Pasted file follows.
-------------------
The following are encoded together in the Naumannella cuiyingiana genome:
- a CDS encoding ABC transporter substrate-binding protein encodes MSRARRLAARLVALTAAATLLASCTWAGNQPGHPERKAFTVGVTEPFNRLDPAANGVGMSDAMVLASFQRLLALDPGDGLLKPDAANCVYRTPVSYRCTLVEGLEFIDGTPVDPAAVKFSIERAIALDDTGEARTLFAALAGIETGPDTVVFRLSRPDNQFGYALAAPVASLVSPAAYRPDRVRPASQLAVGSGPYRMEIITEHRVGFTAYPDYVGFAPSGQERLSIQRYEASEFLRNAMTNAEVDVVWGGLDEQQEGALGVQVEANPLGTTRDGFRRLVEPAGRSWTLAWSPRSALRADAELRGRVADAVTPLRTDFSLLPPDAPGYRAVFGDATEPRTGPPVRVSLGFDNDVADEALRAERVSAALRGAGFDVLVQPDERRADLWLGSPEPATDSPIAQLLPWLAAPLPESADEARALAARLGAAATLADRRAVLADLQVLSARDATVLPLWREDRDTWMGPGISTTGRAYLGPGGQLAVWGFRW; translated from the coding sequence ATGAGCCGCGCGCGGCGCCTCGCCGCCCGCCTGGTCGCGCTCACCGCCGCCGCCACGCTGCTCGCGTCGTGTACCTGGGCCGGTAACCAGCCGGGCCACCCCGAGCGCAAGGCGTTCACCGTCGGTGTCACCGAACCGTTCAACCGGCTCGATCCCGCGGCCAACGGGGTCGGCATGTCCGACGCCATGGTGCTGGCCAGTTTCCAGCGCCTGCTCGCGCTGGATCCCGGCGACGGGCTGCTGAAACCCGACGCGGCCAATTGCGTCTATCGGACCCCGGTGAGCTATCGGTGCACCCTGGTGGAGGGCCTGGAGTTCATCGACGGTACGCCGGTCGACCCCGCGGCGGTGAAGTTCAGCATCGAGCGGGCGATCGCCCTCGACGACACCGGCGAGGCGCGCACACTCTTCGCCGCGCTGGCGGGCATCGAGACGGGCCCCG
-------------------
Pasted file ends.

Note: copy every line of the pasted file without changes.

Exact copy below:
The following are encoded together in the Naumannella cuiyingiana genome:
- a CDS encoding ABC transporter substrate-binding protein encodes MSRARRLAARLVALTAAATLLASCTWAGNQPGHPERKAFTVGVTEPFNRLDPAANGVGMSDAMVLASFQRLLALDPGDGLLKPDAANCVYRTPVSYRCTLVEGLEFIDGTPVDPAAVKFSIERAIALDDTGEARTLFAALAGIETGPDTVVFRLSRPDNQFGYALAAPVASLVSPAAYRPDRVRPASQLAVGSGPYRMEIITEHRVGFTAYPDYVGFAPSGQERLSIQRYEASEFLRNAMTNAEVDVVWGGLDEQQEGALGVQVEANPLGTTRDGFRRLVEPAGRSWTLAWSPRSALRADAELRGRVADAVTPLRTDFSLLPPDAPGYRAVFGDATEPRTGPPVRVSLGFDNDVADEALRAERVSAALRGAGFDVLVQPDERRADLWLGSPEPATDSPIAQLLPWLAAPLPESADEARALAARLGAAATLADRRAVLADLQVLSARDATVLPLWREDRDTWMGPGISTTGRAYLGPGGQLAVWGFRW; translated from the coding sequence ATGAGCCGCGCGCGGCGCCTCGCCGCCCGCCTGGTCGCGCTCACCGCCGCCGCCACGCTGCTCGCGTCGTGTACCTGGGCCGGTAACCAGCCGGGCCACCCCGAGCGCAAGGCGTTCACCGTCGGTGTCACCGAACCGTTCAACCGGCTCGATCCCGCGGCCAACGGGGTCGGCATGTCCGACGCCATGGTGCTGGCCAGTTTCCAGCGCCTGCTCGCGCTGGATCCCGGCGACGGGCTGCTGAAACCCGACGCGGCCAATTGCGTCTATCGGACCCCGGTGAGCTATCGGTGCACCCTGGTGGAGGGCCTGGAGTTCATCGACGGTACGCCGGTCGACCCCGCGGCGGTGAAGTTCAGCATCGAGCGGGCGATCGCCCTCGACGACACCGGCGAGGCGCGCACACTCTTCGCCGCGCTGGCGGGCATCGAGACGGGCCCCG